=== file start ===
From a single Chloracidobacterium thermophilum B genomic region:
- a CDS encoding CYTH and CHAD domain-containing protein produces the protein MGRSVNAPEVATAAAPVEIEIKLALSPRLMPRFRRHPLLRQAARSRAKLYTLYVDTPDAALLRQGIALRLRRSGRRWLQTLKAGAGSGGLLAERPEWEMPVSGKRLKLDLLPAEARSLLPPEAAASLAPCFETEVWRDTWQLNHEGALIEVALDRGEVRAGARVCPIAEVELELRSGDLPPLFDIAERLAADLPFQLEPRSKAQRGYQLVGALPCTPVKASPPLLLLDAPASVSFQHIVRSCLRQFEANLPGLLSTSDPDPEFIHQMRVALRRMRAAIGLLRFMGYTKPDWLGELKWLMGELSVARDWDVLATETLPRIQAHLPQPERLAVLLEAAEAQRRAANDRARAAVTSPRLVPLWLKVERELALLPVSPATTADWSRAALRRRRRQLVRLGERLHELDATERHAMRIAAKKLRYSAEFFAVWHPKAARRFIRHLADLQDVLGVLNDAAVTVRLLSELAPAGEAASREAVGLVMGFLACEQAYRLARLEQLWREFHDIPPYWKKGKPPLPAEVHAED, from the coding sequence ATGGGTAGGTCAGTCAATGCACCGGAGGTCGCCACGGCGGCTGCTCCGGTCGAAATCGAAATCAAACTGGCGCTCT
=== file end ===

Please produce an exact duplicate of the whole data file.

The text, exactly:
From a single Chloracidobacterium thermophilum B genomic region:
- a CDS encoding CYTH and CHAD domain-containing protein produces the protein MGRSVNAPEVATAAAPVEIEIKLALSPRLMPRFRRHPLLRQAARSRAKLYTLYVDTPDAALLRQGIALRLRRSGRRWLQTLKAGAGSGGLLAERPEWEMPVSGKRLKLDLLPAEARSLLPPEAAASLAPCFETEVWRDTWQLNHEGALIEVALDRGEVRAGARVCPIAEVELELRSGDLPPLFDIAERLAADLPFQLEPRSKAQRGYQLVGALPCTPVKASPPLLLLDAPASVSFQHIVRSCLRQFEANLPGLLSTSDPDPEFIHQMRVALRRMRAAIGLLRFMGYTKPDWLGELKWLMGELSVARDWDVLATETLPRIQAHLPQPERLAVLLEAAEAQRRAANDRARAAVTSPRLVPLWLKVERELALLPVSPATTADWSRAALRRRRRQLVRLGERLHELDATERHAMRIAAKKLRYSAEFFAVWHPKAARRFIRHLADLQDVLGVLNDAAVTVRLLSELAPAGEAASREAVGLVMGFLACEQAYRLARLEQLWREFHDIPPYWKKGKPPLPAEVHAED, from the coding sequence ATGGGTAGGTCAGTCAATGCACCGGAGGTCGCCACGGCGGCTGCTCCGGTCGAAATCGAAATCAAACTGGCGCTCT